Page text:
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Treatment of multiple myeloma with high-risk cytogenetics: a consensus of the International Myeloma Working Group

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The International Myeloma Working Group consensus updates the definition for high-risk (HR) multiple myeloma based on cytogenetics Several cytogenetic abnormalities such as t(4;14), del(17/17p), t(14;16), t(14;20), nonhyperdiploidy, and gain(1q) were identified that confer poor prognosis. The prognosis of patients showing these abnormalities may vary with the choice of therapy. Treatment strategies have shown promise for HR cytogenetic diseases, such as proteasome inhibition in combination with lenalidomide/pomalidomide, double autologous stem cell transplant plus bortezomib, or combination of immunotherapy with lenalidomide or pomalidomide. Careful analysis of cytogenetic subgroups in trials comparing different treatments remains an important goal. Cross-trial comparisons may provide insight into the effect of new drugs in patients with cytogenetic […]

Plasma cell leukemia: consensus statement on diagnostic requirements, response criteria and treatment recommendations by the International Myeloma Working Group

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Plasma cell leukemia (PCL) is a rare and aggressive variant of myeloma characterized by the presence of circulating plasma cells. It is classified as either primary PCL occurring at diagnosis or as secondary PCL in patients with relapsed/refractory myeloma. Primary PCL is a distinct clinic-pathological entity with different cytogenetic and molecular findings. The clinical course is aggressive with short remissions and survival duration. The diagnosis is based upon the percentage (X20%) and absolute number (X2 x 109/l) of plasma cells in the peripheral blood. It is proposed that the thresholds for diagnosis be re-examined and consensus recommendations are made for diagnosis, as well as, response and progression criteria. Induction therapy […]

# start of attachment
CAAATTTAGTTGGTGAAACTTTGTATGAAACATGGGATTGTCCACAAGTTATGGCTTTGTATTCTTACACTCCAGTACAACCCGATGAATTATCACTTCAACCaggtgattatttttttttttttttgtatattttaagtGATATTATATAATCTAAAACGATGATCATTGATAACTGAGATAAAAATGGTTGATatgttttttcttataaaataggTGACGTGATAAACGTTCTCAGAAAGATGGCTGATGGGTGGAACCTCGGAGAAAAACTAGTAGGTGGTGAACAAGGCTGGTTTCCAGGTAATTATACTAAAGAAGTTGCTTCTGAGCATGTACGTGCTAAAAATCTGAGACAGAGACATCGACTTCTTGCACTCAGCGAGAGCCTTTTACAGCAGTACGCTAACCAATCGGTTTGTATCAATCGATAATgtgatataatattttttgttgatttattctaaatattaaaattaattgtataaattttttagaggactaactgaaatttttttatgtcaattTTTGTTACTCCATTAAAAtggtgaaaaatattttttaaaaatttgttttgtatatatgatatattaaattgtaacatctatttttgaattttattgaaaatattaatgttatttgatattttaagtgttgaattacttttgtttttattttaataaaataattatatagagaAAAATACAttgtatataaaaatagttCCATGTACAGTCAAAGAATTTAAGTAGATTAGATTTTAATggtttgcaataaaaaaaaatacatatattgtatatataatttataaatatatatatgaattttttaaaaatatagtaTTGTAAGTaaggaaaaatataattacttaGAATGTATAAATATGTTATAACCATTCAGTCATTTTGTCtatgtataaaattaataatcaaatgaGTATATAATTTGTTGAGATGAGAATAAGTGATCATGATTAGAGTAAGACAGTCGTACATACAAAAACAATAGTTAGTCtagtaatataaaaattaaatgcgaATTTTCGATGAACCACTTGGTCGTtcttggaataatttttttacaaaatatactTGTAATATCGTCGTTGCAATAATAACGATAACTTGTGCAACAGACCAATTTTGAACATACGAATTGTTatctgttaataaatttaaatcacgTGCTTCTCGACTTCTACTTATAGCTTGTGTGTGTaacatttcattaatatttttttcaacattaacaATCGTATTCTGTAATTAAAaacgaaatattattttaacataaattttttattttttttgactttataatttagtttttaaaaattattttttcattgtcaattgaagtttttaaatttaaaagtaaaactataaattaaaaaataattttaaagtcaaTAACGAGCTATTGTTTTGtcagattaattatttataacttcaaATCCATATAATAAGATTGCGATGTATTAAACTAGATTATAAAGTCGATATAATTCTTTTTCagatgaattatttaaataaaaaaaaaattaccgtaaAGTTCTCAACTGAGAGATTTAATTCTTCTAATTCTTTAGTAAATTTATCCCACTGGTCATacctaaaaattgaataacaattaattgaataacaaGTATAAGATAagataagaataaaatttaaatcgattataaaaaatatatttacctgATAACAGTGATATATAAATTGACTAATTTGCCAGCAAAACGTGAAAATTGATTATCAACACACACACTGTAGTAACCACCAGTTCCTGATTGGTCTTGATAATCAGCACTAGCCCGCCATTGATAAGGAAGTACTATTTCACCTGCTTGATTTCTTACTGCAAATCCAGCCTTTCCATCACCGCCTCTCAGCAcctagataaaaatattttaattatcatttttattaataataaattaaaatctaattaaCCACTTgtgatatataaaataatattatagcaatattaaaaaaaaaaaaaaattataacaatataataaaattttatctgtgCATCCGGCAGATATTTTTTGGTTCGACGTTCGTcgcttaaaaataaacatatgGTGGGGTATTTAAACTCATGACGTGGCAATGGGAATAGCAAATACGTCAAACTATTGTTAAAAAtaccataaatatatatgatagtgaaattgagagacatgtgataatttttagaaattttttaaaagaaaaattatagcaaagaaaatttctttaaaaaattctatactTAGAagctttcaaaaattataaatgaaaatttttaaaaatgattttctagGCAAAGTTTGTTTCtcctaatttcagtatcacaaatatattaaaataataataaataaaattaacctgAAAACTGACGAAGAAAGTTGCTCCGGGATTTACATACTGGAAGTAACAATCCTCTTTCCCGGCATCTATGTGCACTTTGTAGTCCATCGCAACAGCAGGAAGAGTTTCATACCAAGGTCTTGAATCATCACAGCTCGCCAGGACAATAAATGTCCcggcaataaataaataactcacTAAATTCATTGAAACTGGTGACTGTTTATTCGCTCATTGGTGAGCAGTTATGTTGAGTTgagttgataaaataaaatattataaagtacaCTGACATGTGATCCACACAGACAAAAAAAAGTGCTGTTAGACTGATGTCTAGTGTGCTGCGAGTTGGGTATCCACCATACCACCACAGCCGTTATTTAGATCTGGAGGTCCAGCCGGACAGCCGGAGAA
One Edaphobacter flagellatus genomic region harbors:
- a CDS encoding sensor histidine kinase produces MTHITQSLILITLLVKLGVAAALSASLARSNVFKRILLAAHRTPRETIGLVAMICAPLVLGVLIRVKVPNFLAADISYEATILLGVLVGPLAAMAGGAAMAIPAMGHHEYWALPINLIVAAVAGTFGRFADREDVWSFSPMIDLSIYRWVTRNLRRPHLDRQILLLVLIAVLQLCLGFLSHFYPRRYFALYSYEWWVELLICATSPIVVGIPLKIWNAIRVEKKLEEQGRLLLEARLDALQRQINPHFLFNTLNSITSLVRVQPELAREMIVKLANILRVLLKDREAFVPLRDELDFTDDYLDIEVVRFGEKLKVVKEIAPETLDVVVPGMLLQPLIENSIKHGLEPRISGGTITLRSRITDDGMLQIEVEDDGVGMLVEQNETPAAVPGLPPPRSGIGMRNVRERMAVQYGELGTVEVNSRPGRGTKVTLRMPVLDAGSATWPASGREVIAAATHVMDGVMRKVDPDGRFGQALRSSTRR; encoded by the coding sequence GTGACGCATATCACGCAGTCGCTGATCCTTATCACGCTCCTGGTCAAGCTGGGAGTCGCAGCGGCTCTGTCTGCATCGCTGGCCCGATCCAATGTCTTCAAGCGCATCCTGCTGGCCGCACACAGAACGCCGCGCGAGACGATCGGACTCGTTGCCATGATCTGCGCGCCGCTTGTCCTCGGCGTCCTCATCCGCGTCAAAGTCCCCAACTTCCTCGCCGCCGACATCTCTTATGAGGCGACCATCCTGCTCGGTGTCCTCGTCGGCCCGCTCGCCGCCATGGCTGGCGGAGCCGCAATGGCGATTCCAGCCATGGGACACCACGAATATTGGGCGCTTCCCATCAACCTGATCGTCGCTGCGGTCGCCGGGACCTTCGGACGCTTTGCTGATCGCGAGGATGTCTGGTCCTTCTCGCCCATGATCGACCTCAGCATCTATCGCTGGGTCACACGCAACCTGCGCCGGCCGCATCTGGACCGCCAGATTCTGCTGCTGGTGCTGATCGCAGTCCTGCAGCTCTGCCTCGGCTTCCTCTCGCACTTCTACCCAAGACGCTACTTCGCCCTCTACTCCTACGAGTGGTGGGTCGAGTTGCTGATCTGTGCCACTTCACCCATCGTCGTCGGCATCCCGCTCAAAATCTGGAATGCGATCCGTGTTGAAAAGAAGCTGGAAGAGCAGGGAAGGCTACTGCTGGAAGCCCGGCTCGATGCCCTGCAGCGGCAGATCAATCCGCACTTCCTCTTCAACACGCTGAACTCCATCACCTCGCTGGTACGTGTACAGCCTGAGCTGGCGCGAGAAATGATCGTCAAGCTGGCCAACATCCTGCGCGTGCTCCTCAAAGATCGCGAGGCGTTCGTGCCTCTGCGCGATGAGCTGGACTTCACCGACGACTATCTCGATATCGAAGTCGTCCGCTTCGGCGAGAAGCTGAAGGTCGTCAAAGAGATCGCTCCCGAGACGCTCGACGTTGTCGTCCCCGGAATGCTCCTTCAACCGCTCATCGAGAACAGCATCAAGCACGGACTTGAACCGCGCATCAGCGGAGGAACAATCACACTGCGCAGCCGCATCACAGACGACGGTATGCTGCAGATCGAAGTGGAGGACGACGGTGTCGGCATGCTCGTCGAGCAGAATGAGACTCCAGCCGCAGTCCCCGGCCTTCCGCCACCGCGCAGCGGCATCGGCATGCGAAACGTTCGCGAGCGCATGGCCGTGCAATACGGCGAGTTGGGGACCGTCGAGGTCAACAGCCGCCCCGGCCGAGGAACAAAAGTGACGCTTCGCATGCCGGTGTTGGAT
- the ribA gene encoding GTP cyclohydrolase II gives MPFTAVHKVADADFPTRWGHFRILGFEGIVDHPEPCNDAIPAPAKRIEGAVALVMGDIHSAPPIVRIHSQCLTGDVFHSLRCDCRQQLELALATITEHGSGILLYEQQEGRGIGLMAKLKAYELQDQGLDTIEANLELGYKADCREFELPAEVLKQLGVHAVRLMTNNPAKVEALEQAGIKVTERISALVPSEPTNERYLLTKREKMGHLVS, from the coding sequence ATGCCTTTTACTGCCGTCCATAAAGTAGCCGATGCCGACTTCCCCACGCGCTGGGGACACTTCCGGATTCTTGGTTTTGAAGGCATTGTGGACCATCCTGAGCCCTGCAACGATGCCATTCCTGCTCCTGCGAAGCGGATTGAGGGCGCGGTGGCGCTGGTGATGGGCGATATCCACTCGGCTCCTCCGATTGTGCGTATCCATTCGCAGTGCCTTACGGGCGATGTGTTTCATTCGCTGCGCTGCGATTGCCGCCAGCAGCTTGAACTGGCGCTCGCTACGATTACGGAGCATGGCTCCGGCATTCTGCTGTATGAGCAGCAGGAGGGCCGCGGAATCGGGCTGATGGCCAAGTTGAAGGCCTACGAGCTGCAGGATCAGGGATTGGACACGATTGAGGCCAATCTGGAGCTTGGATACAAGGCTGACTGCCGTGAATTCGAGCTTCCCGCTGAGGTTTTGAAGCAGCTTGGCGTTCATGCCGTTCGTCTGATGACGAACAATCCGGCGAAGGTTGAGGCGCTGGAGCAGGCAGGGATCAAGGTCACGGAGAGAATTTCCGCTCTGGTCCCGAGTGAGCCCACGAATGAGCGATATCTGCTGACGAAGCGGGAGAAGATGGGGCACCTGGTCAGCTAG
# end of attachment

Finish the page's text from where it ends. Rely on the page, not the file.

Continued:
International Myeloma Working Group molecular classification of multiple myeloma: spotlight review

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Myeloma is a malignant proliferation of monoclonal plasma cells. Although morphologically similar, several subtypes of the disease have been identified at the genetic and molecular level. These genetic subtypes are associated with unique clinico- pathological features and dissimilar outcome. At the top hierarchical level, myeloma can be divided into hyperdiploid and non-hyperdiploid subtypes. The latter is mainly composed of cases harboring IgH translocations, generally associated with more aggressive clinical features and shorter survival. The three main IgH translocations in myeloma are the t(11;14)(q13;q32), t(4;14)(p16;q32) and t(14;16)(q32;q23). Trisomies and a more indolent form of the disease characterize hyperdiploid myeloma. A number of genetic progression factors have been identified including deletions of […]